All that said, it would be wrong to think that Ballmer
is totally starting from scratch.
does have a philanthropic track record (see IP's profile of Ballmer) and we can say a few things about his
likely future giving:
1. Connie Will Play a Huge Role
When billionaires are too busy at the office to think much about giving, it's often their wives who emerge as the philanthropic leaders in the marriage, and this has been the case with the Ballmers.
has taken the lead in managing the family giving, and her
biggest passion has been children.
After reading stories about kids lost in Washington's foster system, she
played an instrumental role in founding a regional nonprofit in 2007, Partners for Our Children.
The Ballmers underwrote the group's creation with a $10 million donation - by far their largest known charitable commitment.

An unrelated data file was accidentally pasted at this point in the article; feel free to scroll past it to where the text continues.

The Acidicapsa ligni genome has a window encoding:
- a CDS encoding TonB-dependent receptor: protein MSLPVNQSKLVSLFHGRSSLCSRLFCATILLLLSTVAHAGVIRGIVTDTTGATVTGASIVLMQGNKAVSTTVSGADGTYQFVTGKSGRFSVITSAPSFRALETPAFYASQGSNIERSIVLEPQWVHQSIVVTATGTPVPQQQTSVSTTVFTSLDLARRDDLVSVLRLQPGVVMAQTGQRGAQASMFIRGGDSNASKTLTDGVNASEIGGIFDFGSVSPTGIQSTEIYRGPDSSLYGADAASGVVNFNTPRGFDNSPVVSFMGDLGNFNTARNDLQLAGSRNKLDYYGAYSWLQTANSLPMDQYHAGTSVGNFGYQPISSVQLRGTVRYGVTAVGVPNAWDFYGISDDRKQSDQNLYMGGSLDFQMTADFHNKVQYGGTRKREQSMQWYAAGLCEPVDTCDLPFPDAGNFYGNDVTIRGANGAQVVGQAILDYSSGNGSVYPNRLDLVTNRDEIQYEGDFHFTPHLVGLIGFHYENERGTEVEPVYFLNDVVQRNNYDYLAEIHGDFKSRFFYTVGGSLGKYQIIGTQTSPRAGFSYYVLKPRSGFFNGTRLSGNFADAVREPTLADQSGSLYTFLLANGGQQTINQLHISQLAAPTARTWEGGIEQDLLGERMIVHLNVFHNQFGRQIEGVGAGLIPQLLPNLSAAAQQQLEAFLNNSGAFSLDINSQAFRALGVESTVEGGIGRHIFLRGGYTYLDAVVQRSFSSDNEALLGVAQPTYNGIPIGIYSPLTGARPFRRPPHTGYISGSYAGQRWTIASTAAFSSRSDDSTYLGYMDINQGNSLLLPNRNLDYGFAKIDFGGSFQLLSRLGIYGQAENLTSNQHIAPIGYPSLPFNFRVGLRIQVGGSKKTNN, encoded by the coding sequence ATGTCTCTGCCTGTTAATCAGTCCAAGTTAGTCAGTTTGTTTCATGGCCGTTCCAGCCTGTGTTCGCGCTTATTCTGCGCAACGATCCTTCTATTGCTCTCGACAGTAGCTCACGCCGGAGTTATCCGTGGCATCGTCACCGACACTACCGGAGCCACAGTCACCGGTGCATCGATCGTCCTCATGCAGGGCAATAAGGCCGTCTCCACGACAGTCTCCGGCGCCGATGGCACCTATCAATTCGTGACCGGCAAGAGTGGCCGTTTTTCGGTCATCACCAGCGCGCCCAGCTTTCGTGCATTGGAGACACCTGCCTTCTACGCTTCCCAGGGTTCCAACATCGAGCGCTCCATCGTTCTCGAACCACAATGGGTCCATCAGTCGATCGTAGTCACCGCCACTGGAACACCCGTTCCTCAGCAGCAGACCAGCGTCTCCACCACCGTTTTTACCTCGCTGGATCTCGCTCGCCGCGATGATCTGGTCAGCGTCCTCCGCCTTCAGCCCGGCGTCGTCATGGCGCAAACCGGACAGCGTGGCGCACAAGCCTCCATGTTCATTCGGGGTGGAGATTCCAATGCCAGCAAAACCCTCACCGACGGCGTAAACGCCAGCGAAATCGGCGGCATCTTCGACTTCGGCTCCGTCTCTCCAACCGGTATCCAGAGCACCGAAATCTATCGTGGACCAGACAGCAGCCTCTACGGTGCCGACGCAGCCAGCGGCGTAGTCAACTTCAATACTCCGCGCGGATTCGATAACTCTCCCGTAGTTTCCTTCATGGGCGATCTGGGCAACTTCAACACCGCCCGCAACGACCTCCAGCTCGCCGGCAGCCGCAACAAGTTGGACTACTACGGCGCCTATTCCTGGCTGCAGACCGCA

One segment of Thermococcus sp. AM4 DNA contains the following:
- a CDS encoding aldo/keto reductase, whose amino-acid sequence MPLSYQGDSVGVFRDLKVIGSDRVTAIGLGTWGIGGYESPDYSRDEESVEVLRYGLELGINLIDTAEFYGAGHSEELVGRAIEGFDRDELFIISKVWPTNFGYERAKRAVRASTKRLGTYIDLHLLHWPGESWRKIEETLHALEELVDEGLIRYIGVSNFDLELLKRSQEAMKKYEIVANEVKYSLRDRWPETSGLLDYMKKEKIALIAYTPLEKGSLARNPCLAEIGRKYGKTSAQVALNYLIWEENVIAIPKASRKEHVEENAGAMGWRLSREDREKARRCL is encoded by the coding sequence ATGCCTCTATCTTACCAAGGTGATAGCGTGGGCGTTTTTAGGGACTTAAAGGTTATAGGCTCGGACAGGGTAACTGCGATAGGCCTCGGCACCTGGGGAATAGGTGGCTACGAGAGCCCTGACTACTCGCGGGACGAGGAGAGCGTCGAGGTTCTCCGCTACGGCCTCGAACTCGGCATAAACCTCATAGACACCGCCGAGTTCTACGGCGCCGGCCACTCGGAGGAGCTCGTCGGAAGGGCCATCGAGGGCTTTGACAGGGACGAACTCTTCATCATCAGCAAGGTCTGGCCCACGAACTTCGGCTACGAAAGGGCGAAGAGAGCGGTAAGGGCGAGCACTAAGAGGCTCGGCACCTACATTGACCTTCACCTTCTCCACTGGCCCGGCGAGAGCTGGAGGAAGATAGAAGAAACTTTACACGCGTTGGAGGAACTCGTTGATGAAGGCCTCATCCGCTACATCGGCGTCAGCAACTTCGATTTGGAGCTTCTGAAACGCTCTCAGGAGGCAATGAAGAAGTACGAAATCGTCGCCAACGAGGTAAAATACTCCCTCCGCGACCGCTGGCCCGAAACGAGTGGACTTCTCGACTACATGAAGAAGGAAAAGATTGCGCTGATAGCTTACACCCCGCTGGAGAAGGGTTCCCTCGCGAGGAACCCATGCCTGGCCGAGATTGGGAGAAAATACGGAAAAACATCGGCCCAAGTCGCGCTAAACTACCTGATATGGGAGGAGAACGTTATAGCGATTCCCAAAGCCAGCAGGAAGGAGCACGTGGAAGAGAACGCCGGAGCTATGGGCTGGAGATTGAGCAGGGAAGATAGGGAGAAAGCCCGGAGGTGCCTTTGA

Connie serves on the board of the group, which seeks to improve the child welfare system in Washington State through a partnership between government, academics, and the private sector.
Connie also sits on the board of the University of Oregon, where she went to school, and previously sat on the board of National Public Radio.
So while Steve has been immersed in the tech world, Connie
has been developing the nonprofit chops needed to jump into large-scale philanthropy.
has given away a huge amount of money and in-kind services in recent years, a lot of it focused on youth, and while it's hard to say how Ballmer
has shaped this giving, he's
definitely been involved.
For example, Ballmer
was on hand in 2012 when Microsoft
announced the largest philanthropic initiative its history- a $500 million three-year effort to expand opportunities for global youth called YouthSpark.